The workingmen in suits moving around the Financial District are few and far between. This isn’t surprising given the casual work environment that is one of few residuals of the dot-com era. But retail and fashion experts believe more formal office attire is making a comeback.
"There is an overall trend back to a more formal dress," said Dale Lottig, a managing partner in the consumer business division for Deloitte Tax LLP in San Francisco. "Whether this will have an end-point in the more traditional business attire is still a little bit of an open question. It’s hard to think that we’re going to go back to button-down three-piece suits."
According to a survey by the NPD Group, a consumer and retail analysis company in New York, men’s apparel led the clothing industry in 2005 with an increase of 5 percent, compared with 3 percent for women’s apparel. Tailored clothing, which includes suits, suit separates, sport coats and jackets, led the growth in the men’s sector, totaling more than $5 billion in sales.
"I think that today’s executives are going back slowly but surely to a little bit more dress-up," said Bob Sockolov, president and CEO for Rochester Clothing, which is headquartered in San Francisco. "They’ve gotten away from the Friday, Saturday, Sunday, Monday, Tuesday, Wednesday, Thursday casual deal. I think people feel more comfortable doing business with people that look like they want to do business."
This year, Rochester celebrates its 100th anniversary. The company was started just after the 1906 earthquake by four brothers who opened a small shop South of Market.
"Until the mid-1950s, Rochester sold regular-sized clothing," Sockolov said. "But since we catered to lots of firemen, policemen and waterfront workers, we tended to sell more of the larger sizes."
The company changed its name to Rochester Big & Tall in 1957. In October 2004, Casual Male Retail Group Inc. (CMRG) purchased the company, adding its 74 stores to CMRG’s 470. Sockolov said business is doing well and is thrilled to see more formal business attire back in style.
"What’s happening is the guys who want to be fashionable find there is more fashion in dressing like your dad than there has ever been," according to Esquire magazine fashion editor Nick Sullivan. "The only way to be a maverick is to wear a suit these days."
Sullivan says that is good for his business because younger men, who did not grow up with suits around, have to turn to magazines and specialty stores to learn the rules of "business formal."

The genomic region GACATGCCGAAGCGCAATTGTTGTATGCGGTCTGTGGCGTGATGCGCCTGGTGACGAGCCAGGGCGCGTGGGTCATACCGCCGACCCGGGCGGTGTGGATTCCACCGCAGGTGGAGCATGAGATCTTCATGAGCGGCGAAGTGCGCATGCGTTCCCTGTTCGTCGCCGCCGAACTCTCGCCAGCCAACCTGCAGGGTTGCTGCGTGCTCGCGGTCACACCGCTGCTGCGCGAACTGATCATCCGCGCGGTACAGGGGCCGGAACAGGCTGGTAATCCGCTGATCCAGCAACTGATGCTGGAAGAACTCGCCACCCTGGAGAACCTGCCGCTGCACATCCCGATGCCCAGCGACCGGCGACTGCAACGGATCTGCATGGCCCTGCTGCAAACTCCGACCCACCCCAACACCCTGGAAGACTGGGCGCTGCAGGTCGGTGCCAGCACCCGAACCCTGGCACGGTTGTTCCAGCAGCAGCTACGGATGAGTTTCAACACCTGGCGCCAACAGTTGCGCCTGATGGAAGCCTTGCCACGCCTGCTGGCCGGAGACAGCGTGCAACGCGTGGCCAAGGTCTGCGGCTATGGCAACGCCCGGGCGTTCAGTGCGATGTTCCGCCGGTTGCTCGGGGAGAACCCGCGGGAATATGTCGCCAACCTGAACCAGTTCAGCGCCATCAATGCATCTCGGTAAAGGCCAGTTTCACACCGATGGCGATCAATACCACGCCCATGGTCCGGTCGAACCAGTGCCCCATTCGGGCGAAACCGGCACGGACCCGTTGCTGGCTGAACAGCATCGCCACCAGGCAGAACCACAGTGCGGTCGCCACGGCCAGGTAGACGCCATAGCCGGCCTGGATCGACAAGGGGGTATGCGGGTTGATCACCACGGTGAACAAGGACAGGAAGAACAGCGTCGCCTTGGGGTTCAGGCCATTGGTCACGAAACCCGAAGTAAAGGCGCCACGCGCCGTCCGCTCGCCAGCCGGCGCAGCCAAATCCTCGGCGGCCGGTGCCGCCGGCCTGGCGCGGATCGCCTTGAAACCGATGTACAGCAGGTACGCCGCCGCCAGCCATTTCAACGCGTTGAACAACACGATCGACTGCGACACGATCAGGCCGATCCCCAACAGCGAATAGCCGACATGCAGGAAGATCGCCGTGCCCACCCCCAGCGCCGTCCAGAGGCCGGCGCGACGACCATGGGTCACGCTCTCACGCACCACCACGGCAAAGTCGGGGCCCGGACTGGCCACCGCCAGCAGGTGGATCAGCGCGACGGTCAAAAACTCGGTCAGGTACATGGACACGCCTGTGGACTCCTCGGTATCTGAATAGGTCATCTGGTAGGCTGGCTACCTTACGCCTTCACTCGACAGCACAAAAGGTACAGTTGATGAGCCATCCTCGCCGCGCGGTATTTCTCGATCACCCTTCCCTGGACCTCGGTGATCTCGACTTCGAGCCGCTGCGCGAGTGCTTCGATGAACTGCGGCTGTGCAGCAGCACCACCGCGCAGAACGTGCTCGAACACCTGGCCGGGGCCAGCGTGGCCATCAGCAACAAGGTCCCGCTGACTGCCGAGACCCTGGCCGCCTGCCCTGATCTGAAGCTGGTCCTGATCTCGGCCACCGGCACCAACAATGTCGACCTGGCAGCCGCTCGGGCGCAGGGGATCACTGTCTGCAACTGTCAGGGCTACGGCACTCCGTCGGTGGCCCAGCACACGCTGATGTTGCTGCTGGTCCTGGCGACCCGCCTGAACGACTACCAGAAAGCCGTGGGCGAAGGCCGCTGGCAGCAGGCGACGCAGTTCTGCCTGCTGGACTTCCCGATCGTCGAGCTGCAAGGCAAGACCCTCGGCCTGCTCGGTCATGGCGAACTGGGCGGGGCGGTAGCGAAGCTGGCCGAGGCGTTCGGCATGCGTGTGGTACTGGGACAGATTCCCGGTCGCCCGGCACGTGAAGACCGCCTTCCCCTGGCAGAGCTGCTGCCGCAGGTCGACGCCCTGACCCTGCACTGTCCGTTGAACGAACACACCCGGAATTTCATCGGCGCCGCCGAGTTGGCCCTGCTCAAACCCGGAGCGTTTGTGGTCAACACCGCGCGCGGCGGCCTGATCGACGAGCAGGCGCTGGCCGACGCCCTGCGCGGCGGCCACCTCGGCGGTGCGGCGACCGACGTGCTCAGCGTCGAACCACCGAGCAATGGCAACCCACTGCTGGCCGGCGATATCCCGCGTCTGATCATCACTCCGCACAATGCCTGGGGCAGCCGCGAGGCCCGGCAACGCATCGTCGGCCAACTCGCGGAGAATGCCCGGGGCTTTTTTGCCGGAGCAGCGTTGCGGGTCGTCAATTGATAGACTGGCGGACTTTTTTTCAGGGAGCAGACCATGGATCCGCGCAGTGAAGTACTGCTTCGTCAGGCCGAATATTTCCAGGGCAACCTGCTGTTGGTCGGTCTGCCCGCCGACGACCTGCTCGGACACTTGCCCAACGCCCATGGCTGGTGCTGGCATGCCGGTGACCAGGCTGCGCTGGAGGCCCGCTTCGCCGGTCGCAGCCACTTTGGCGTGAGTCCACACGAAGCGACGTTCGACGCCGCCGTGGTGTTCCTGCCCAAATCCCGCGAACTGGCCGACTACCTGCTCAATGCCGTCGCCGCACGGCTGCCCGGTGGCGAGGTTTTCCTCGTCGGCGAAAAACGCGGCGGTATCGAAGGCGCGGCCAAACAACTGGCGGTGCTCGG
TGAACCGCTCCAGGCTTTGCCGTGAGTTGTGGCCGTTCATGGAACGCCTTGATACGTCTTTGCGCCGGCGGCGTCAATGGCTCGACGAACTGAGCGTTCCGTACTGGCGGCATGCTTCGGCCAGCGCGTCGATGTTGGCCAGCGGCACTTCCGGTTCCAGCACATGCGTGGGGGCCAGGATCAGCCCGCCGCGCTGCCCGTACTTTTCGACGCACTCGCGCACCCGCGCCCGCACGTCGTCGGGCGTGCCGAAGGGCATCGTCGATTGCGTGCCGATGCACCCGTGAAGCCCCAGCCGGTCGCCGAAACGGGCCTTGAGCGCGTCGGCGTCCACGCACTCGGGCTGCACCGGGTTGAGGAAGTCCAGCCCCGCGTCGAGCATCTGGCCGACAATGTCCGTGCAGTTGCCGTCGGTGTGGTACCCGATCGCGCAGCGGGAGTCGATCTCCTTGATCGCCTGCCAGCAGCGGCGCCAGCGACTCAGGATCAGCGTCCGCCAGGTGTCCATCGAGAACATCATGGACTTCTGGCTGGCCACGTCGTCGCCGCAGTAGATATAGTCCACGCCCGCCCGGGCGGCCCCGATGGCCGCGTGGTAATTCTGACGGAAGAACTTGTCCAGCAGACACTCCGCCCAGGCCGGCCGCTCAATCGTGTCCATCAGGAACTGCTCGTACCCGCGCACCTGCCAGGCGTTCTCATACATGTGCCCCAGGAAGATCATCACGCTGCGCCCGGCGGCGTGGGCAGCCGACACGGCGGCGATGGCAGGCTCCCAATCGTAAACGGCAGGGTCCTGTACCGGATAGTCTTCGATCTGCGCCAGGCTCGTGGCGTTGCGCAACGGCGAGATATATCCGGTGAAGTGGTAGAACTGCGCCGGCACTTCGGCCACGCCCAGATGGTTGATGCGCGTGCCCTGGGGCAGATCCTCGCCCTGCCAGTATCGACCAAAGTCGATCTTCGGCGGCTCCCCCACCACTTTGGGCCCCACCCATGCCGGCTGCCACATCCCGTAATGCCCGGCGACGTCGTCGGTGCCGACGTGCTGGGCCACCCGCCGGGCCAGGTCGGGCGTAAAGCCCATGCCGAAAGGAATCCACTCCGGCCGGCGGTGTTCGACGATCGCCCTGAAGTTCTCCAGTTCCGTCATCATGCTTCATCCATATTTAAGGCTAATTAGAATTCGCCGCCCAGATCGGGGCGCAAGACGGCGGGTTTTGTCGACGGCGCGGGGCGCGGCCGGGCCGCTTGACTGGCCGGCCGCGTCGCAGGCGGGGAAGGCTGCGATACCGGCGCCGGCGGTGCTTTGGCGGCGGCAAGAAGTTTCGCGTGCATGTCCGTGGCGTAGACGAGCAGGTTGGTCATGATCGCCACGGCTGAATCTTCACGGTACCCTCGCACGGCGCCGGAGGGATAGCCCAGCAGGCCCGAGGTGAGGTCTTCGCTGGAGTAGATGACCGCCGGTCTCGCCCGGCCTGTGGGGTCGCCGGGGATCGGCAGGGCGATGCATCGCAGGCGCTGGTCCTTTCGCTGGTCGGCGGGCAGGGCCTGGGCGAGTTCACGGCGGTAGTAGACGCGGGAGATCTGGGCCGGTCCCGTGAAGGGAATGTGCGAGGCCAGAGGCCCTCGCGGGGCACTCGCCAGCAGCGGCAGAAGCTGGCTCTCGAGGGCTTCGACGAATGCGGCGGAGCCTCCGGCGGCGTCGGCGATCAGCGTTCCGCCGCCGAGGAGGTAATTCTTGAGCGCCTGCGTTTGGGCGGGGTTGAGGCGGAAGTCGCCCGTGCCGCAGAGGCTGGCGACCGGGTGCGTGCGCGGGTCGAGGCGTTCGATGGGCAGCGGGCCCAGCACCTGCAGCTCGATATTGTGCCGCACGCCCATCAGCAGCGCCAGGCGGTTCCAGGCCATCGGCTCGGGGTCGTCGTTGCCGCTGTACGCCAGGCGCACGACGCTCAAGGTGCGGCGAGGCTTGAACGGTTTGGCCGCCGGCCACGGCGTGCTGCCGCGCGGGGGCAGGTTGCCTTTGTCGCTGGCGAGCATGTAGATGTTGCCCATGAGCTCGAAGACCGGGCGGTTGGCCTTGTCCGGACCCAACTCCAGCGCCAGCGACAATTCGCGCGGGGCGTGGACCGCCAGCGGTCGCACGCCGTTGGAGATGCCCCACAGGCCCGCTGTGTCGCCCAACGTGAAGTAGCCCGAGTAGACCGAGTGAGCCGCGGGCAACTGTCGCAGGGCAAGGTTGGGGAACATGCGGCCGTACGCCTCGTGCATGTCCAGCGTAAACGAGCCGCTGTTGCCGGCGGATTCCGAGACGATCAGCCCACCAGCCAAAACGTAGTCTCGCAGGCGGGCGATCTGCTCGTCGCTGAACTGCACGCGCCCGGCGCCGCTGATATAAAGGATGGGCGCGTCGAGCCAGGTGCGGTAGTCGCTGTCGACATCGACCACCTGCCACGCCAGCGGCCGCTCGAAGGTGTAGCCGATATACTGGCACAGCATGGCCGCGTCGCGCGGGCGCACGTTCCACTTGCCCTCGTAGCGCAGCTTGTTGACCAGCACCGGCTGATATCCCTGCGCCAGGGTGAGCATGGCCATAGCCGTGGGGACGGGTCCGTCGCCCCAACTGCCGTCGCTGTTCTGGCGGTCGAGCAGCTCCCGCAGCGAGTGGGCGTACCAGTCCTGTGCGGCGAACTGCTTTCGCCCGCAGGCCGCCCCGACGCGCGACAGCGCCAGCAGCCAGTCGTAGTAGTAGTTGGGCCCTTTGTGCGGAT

"A lot of guys have spent the last 10 years coming out of college into a work environment where they were not expected to dress up at all, but as that fades away, they don’t know where to start," said Sullivan. "People my age — I’m 40 — either rightly or wrongly learned from our dads. We learned the basics that really do govern the backbone. Without those rules, you can’t successfully break the rules."
Apparently they’re learning because the NPD Group survey showed the sale of suits, suit separates, sports coats and jackets grew 53 percent among men between the ages of 18 and 24.
"Teens and young adult men have finally ‘discovered the suit,’" said Marshal Cohen, author of the NPD survey and chief industry analyst. "NPD found that young men never owned a suit, never wore a suit and never saw their father in a suit, yet, they have migrated toward dressing up to be ‘cool.’ We are seeing a shift in the younger generation reaching their image through grooming and dressing up."
Lottig said the volatile job economy is one reason men are tying their ties once more.
"With a significant outsourcing of white-collared jobs, there’s an increased level of personal insecurity and that this could be leading toward viewing attire as another area of competition in a dwindling pull of opportunity," he said.
This newfound interest in suits makes the smaller specialty retailer all the more important. Lottig said the increasing popularity of suits may hurt traditional department stores.
"There are two segments within the market that are expected to benefit from the growth in the men’s clothing industry: specialty stores like the Men’s Wearhouse and the mass merchants such as Target, Wal-Mart and Gap."
Sullivan agrees and says American men typically need help from the pros when it comes to tailored suits.
"American men think that all suits are uncomfortable," he said. "In America, a guy likes to have a bit of room to move around in so they’ll buy a size bigger and have a bunch of extra cloth. Any tailor will tell you that it’s more uncomfortable dragging extra cloth around. The new generations of business suits that come out of Italy and France are much more fitted than they are in America. It’s something that American men are starting to embrace, really."
But Sullivan said the West Coast hasn’t been as quick to embrace the formalization of work clothes as the East Coast. Chet Holmes, a marketing consultant in San Francisco, agrees. He says that when he has speaking engagements, it is not unusual for him to be one of three men in a suit on a panel of a dozen men.
"Casual day has now become casual week," he said. "But there are studies that show that the environment where people where suits is more productive."